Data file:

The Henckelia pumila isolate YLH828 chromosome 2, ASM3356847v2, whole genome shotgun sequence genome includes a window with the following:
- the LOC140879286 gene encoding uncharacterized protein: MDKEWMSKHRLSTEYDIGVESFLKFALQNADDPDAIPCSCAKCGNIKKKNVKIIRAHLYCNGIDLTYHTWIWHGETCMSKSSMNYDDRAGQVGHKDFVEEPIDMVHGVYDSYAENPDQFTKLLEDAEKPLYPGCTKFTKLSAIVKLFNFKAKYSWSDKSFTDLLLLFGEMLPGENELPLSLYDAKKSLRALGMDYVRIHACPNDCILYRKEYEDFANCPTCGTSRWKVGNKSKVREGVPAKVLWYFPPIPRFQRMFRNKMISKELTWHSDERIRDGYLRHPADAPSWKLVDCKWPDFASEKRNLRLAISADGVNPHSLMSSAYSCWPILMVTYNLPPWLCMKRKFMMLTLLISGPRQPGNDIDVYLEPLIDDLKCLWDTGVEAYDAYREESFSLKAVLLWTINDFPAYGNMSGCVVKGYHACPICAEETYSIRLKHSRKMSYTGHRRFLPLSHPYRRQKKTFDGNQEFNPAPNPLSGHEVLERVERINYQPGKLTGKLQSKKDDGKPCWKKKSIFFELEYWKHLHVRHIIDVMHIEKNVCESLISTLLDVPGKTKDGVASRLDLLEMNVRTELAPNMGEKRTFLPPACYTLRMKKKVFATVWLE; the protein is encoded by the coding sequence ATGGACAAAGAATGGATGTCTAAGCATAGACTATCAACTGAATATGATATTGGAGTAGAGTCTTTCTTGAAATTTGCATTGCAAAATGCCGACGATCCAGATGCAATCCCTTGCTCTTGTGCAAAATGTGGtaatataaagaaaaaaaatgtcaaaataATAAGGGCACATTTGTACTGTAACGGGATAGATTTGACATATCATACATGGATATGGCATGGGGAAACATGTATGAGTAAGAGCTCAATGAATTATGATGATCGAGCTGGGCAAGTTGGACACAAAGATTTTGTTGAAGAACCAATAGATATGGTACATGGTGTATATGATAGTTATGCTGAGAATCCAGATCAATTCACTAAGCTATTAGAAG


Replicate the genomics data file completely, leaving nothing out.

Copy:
The Henckelia pumila isolate YLH828 chromosome 2, ASM3356847v2, whole genome shotgun sequence genome includes a window with the following:
- the LOC140879286 gene encoding uncharacterized protein: MDKEWMSKHRLSTEYDIGVESFLKFALQNADDPDAIPCSCAKCGNIKKKNVKIIRAHLYCNGIDLTYHTWIWHGETCMSKSSMNYDDRAGQVGHKDFVEEPIDMVHGVYDSYAENPDQFTKLLEDAEKPLYPGCTKFTKLSAIVKLFNFKAKYSWSDKSFTDLLLLFGEMLPGENELPLSLYDAKKSLRALGMDYVRIHACPNDCILYRKEYEDFANCPTCGTSRWKVGNKSKVREGVPAKVLWYFPPIPRFQRMFRNKMISKELTWHSDERIRDGYLRHPADAPSWKLVDCKWPDFASEKRNLRLAISADGVNPHSLMSSAYSCWPILMVTYNLPPWLCMKRKFMMLTLLISGPRQPGNDIDVYLEPLIDDLKCLWDTGVEAYDAYREESFSLKAVLLWTINDFPAYGNMSGCVVKGYHACPICAEETYSIRLKHSRKMSYTGHRRFLPLSHPYRRQKKTFDGNQEFNPAPNPLSGHEVLERVERINYQPGKLTGKLQSKKDDGKPCWKKKSIFFELEYWKHLHVRHIIDVMHIEKNVCESLISTLLDVPGKTKDGVASRLDLLEMNVRTELAPNMGEKRTFLPPACYTLRMKKKVFATVWLE; the protein is encoded by the coding sequence ATGGACAAAGAATGGATGTCTAAGCATAGACTATCAACTGAATATGATATTGGAGTAGAGTCTTTCTTGAAATTTGCATTGCAAAATGCCGACGATCCAGATGCAATCCCTTGCTCTTGTGCAAAATGTGGtaatataaagaaaaaaaatgtcaaaataATAAGGGCACATTTGTACTGTAACGGGATAGATTTGACATATCATACATGGATATGGCATGGGGAAACATGTATGAGTAAGAGCTCAATGAATTATGATGATCGAGCTGGGCAAGTTGGACACAAAGATTTTGTTGAAGAACCAATAGATATGGTACATGGTGTATATGATAGTTATGCTGAGAATCCAGATCAATTCACTAAGCTATTAGAAG